posted by smorgasbord at 4:31 PM on August 8


How can I help my toddler learn a new language?

Be a fluent speaker of that language and speak in that language to your toddler all of the time.

I am the father of two young children whom my wife and I are raising bilingually (English and Japanese) in the US. I have spoken about it before here, here, and here, among other comments. Cliffs Notes version: my wife and I are both fluent speakers of English and Japanese. We speak Japanese at home, and it takes conscious effort by both of us every day to make sure they speak and read at an age-appropriate level. Details are in the linked comments, but the disappointing answer is that children do not acquire a language with magical ease. (not even their native language)

A child will not acquire Spanish from occasional attendance at a Spanish-speaking playgroup or watching Spanish kids' shows every day. Children, just like anyone else, don't acquire a language unless they have to. If you or no other adult in the house speaks Spanish, it is not reasonable to think that your child will acquire Spanish. Don't get me wrong - I bet the Rosetta Stone games are fun and he will learn how to count to vente but they aren't going to make your son a speaker of Spanish. Anecdatum: my mother is a native speaker of Spanish and I was, too, when I was your son's age. I am now a non-native speaker of Spanish.

Oh, another anecdatum about play groups: a lot of my children's friends are also Japanese speakers. When all the Japanese-speaking kids get together to play, they speak to each other in English.

Duolingo is not appropriate for a toddler because it is largely based on translation such as here (PC screenshot but the mobile app works the same way). I think it would be boring and too difficult for such a young child. You might like it, though. It is very popular.

If your son has fun with these language learning apps, I think that is great! Toddlers should have fun all day long. But, just keep realistic expectations about what these apps can and cannot do. Don't be worried about a "critical period" for acquiring a second language. He can learn any language he wants when he gets older, if he wants.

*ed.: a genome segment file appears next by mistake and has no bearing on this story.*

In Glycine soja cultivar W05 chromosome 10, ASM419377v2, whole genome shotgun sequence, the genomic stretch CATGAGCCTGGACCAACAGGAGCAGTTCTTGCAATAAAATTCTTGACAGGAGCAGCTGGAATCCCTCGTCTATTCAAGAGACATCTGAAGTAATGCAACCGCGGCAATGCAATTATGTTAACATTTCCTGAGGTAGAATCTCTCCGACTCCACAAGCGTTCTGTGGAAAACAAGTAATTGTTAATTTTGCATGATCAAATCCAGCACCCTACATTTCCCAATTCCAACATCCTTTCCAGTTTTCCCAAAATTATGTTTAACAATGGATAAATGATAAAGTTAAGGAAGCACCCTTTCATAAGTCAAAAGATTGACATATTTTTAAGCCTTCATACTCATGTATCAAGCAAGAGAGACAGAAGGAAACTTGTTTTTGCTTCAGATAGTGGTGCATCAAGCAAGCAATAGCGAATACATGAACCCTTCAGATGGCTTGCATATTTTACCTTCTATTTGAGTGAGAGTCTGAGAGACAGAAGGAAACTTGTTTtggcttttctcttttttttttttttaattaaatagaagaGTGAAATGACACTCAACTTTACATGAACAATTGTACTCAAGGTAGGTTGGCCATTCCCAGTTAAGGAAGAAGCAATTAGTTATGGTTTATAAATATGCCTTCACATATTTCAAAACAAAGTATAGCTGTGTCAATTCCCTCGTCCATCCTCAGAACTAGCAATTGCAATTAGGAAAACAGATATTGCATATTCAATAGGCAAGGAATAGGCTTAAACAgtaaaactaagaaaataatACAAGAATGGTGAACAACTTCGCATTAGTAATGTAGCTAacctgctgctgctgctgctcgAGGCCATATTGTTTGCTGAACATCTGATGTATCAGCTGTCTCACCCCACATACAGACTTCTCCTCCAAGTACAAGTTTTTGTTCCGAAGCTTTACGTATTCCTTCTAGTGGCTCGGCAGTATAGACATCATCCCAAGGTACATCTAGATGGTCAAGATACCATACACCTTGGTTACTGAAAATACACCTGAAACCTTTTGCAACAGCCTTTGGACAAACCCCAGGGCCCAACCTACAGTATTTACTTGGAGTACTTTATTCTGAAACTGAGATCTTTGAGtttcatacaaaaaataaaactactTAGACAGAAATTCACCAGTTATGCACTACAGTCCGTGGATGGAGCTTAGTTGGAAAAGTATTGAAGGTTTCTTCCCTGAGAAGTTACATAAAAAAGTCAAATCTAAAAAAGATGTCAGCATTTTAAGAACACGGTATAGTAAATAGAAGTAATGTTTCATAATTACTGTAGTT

I'm not trying to be a wet blanket, but trying to manage expectations based on my years as the father of bilingual children. Don't get disappointed if he just learns a few phrases and words. I hope you get comments from other parents raising multilingual children.
posted by Tanizaki at 4:32 PM on August 8 [4 favorites]


> Just putting on Spanish TV or radio is better than nothing.

Not according to actual science it ain't:
http://www.ted.com/talks/patricia_kuhl_the_linguistic_genius_of_babies

This is a really interesting talk about child language acquisition, and the vital role of real live human beings in the learning process.
posted by ZipRibbons at 4:55 PM on August 8




My 6yo child is bilingual. I speak only English to him, my wife only Spanish. We live in Chile, but he goes to a nominally full English immersion grade school (in reality it's more like 50% eng 50% spa). He's the best student in the English class, natch, and is presented as a role model by the teachers.

I learned English in the US at 3, so I'm pretty close to native.

He speaks English OK, with some Chilean accent, but pretty good vocab and grammar. He picks up a lot of vocabulary and idioms from watching youtube videos (mostly minecraft let's plays and those animated objects on an island reality shows). He code switches like a pro, inter- and intra-sentence.

Lately we've noticed he sometimes mixes up english and spanish grammar, using constructs of one language in the other. I'm not too stressed because I do it too. He's starting to read in English. I read him comic books in English every night (Bone, mostly) and he reads the sound effects. He can also read short books, but he's probably about half a year further behind in English reading than in Spanish.

It hasn't been hard at all for me, but I think my antisocial tendencies help, as I don't care if I get funny looks for speaking English to my son in a strongly monolingual country like Chile.
posted by signal at 10:15 PM on August 8 [1 favorite]